Arizona Daily Wildcat
photo by Susan Degan
(From left) Rosanne Couston, Gary Tarrentts, Monica Kester, Christian Armstrong, Kristina Rigers and Dean Hepker stand in front of the window pane in The Words Upon the Windowpane, one of many Irish plays now being presented by Live Theatre Workshop.
Until the end of the 19th century, Ireland had no national theater. There had been performances in Ireland and even Irish playwrights, but no characteristic Irish national drama.
So in 1899 W.B. Yeats and Lady Augusta Gregory pitched in to establish the Irish Literary Theatre. There, plays were performed that built on Irish and Celtic folkloric tradition.
The playhouse closed for lack of interest in 1901, but Yeats and Lady Gregory tried again with the Abbey Theatre in Dublin. On its opening night, December 27, 1904, it performed Lady Gregory's Spreading the News.
Spreading the News is playing again at the Live Theatre Workshop on Speedway Boulevard. It's one of three one-act plays in performance during this year's annual Festival of Irish Plays, celebrating a rather new tradition of Irish drama.
Lady Gregory's Spreading the News is a peasant drama. The action takes place at a fair where the new town magistrate (Bruce Bieszki) stirs up suspicions among the townfolk. Two friends, Jack Smith (James Wilson) and Bartley Fallon (Cliff Madison) find themselves the subjects of malicious rumors about murder and adultery. The magistrate pins Bartley Fallon to a crime that turns out untrue but may get him killed anyway.
The acting competes with "Family Matters's" Urkel for being so overdone and the lines are spoken as if for the grand prize of "America's Funniest Home Videos" instead of to convey important plot details. But Lady Gregory's script invites a certain whimsy upon which the LTW production simply elaborates. If you like Urkel, this production is for you.
Yeats' spiritual play, The Words Upon the Window-pane was first performed at the Abbey Theatre in Dublin in 1930. He wrote it while staying in Lady Gregory's house, and it is dedicated to her. It followed a long investigation Yeats made into the lives of Jonathan Swift (author of Gulliver's Travels) and Swift's wife Stella. The play is about a seance wherein the spirits of Swift and Stella communicate to each other through Mrs. Henderson (Monica Kester), a "trance medium."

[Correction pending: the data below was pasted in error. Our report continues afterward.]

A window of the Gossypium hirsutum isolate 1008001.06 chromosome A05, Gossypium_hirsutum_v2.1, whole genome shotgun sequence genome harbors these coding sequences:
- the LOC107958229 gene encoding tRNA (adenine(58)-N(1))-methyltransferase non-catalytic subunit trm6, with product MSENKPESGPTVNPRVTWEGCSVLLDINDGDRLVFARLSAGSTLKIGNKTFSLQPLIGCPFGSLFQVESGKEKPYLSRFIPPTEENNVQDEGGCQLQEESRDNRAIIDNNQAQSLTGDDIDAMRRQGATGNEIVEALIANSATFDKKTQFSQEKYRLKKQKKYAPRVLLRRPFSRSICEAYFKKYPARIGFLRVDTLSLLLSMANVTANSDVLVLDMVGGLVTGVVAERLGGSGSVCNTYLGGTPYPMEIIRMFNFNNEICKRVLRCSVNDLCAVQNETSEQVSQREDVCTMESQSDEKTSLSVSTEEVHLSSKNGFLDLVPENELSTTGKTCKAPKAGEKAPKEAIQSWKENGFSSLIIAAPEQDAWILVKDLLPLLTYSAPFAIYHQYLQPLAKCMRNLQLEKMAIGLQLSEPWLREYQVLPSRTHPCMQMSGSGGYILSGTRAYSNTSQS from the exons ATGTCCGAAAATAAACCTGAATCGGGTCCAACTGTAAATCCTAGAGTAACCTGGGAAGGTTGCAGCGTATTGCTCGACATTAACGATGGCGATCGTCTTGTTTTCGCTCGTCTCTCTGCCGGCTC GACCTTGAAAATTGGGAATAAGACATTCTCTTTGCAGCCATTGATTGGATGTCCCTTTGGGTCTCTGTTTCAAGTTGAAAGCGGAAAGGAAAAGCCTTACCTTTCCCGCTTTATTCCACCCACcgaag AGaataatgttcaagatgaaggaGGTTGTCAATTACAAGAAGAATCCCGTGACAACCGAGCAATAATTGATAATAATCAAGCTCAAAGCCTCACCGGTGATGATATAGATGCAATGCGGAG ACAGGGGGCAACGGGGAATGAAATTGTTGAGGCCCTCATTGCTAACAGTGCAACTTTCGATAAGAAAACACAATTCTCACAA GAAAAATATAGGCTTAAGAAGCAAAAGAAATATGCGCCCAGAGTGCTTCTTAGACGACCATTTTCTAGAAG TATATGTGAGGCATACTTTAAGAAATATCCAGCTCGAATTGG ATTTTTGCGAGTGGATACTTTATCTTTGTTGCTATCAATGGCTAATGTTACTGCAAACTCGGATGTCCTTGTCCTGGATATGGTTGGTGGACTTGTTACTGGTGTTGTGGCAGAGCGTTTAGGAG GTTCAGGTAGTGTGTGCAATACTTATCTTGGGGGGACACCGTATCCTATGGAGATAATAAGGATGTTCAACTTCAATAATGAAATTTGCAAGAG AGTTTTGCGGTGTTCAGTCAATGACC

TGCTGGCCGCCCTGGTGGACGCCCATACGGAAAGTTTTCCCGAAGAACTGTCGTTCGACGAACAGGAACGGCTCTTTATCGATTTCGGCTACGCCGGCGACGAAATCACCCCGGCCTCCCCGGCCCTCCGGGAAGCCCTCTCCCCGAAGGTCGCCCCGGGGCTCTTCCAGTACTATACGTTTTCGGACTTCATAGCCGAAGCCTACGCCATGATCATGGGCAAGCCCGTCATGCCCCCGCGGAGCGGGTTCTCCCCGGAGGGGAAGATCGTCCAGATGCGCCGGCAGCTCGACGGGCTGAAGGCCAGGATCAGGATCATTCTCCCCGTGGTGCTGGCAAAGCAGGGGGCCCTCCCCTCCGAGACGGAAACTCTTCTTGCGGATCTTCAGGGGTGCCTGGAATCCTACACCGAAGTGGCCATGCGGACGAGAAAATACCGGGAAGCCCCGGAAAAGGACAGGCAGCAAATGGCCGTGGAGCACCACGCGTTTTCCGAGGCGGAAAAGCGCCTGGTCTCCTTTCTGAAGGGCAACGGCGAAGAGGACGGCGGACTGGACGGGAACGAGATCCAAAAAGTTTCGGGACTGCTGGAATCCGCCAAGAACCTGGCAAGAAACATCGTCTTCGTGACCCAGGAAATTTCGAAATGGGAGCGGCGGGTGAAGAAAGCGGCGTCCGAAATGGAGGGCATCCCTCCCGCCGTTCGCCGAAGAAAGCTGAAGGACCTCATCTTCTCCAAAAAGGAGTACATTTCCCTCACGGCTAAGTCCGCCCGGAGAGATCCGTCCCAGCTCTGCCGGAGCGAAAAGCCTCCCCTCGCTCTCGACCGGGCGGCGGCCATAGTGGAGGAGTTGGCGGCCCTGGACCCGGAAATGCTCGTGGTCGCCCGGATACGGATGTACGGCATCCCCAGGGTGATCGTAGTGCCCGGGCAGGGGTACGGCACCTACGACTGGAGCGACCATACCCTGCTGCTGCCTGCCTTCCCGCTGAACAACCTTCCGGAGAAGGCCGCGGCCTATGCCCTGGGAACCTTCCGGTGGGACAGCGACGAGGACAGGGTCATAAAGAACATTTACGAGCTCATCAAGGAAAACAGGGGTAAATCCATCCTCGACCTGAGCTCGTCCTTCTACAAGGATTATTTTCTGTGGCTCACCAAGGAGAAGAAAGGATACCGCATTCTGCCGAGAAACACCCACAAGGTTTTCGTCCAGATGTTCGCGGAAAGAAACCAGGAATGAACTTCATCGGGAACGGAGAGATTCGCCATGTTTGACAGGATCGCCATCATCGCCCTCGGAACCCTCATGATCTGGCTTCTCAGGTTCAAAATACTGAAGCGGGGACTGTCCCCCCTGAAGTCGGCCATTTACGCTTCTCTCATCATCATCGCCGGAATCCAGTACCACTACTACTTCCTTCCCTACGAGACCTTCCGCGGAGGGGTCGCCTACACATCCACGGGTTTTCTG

The Words Upon the Window-pane is a didactic drama that conforms to Yeats's principle of drama with primarily educational objectives. And the Live Theatre Workshop's production does little to break it from its educational mold. A man sitting in the front row said out loud during the production, "This is getting boring." Monica Kester makes Mrs. Henderson's trances look more like sleeping sickness. Since she has the bulk of the lines and carries the weight of the story, it makes for a dull play experience.
Hugh Leonard's The Late Arrival of the Incoming Aircraft is about a wife who attempts to leave her husband and Ireland for an uncertain future in London. The setting is an airport V.I.P. lounge, where the husband Kevin Collins (Art Almquist) finds and corners his fleeing wife Josie (JoDee Ann Kaser). After a long and deceitful attempt to win her back, Josie reluctantly agrees. But preacher-in-training Edmund (Mark Hampton) enters the lounge to talk to Josie while Kevin is retrieving her luggage and inadvertently inspires her to seek a better life.
It's a wonderful play with stellar performances by the three principal actors. Credit the director, Amy Lehmann-Almquist, for deciding to run this play. It is funny, inspiring and irreverent. The Festival is worth seeing just for this production.
Although Irish drama is new on the scene, it has some good work to its credit. And Live Theatre Workshop's investigation of the national movement piques the interest even as it leaves audiences unsatisfied.